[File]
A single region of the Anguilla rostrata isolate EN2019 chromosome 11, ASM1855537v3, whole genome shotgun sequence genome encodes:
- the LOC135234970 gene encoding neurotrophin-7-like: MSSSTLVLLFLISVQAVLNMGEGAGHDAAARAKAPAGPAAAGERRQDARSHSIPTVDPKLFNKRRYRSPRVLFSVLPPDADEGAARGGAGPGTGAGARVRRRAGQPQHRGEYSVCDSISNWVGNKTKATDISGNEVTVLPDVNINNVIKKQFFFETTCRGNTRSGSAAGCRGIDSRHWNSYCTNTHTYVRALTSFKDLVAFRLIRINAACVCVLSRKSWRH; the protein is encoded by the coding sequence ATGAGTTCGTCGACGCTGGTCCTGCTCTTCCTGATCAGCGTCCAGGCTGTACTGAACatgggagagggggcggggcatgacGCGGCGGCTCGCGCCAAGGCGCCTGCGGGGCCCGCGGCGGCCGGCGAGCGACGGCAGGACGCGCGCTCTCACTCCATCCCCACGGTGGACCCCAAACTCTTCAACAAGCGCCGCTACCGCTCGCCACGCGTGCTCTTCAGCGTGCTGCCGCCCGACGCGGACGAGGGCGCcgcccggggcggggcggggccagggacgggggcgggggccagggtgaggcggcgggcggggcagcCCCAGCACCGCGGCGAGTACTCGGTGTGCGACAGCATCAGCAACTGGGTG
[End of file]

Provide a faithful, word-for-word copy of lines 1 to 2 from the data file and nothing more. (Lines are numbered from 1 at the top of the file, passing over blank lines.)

A single region of the Anguilla rostrata isolate EN2019 chromosome 11, ASM1855537v3, whole genome shotgun sequence genome encodes:
- the LOC135234970 gene encoding neurotrophin-7-like: MSSSTLVLLFLISVQAVLNMGEGAGHDAAARAKAPAGPAAAGERRQDARSHSIPTVDPKLFNKRRYRSPRVLFSVLPPDADEGAARGGAGPGTGAGARVRRRAGQPQHRGEYSVCDSISNWVGNKTKATDISGNEVTVLPDVNINNVIKKQFFFETTCRGNTRSGSAAGCRGIDSRHWNSYCTNTHTYVRALTSFKDLVAFRLIRINAACVCVLSRKSWRH; the protein is encoded by the coding sequence ATGAGTTCGTCGACGCTGGTCCTGCTCTTCCTGATCAGCGTCCAGGCTGTACTGAACatgggagagggggcggggcatgacGCGGCGGCTCGCGCCAAGGCGCCTGCGGGGCCCGCGGCGGCCGGCGAGCGACGGCAGGACGCGCGCTCTCACTCCATCCCCACGGTGGACCCCAAACTCTTCAACAAGCGCCGCTACCGCTCGCCACGCGTGCTCTTCAGCGTGCTGCCGCCCGACGCGGACGAGGGCGCcgcccggggcggggcggggccagggacgggggcgggggccagggtgaggcggcgggcggggcagcCCCAGCACCGCGGCGAGTACTCGGTGTGCGACAGCATCAGCAACTGGGTG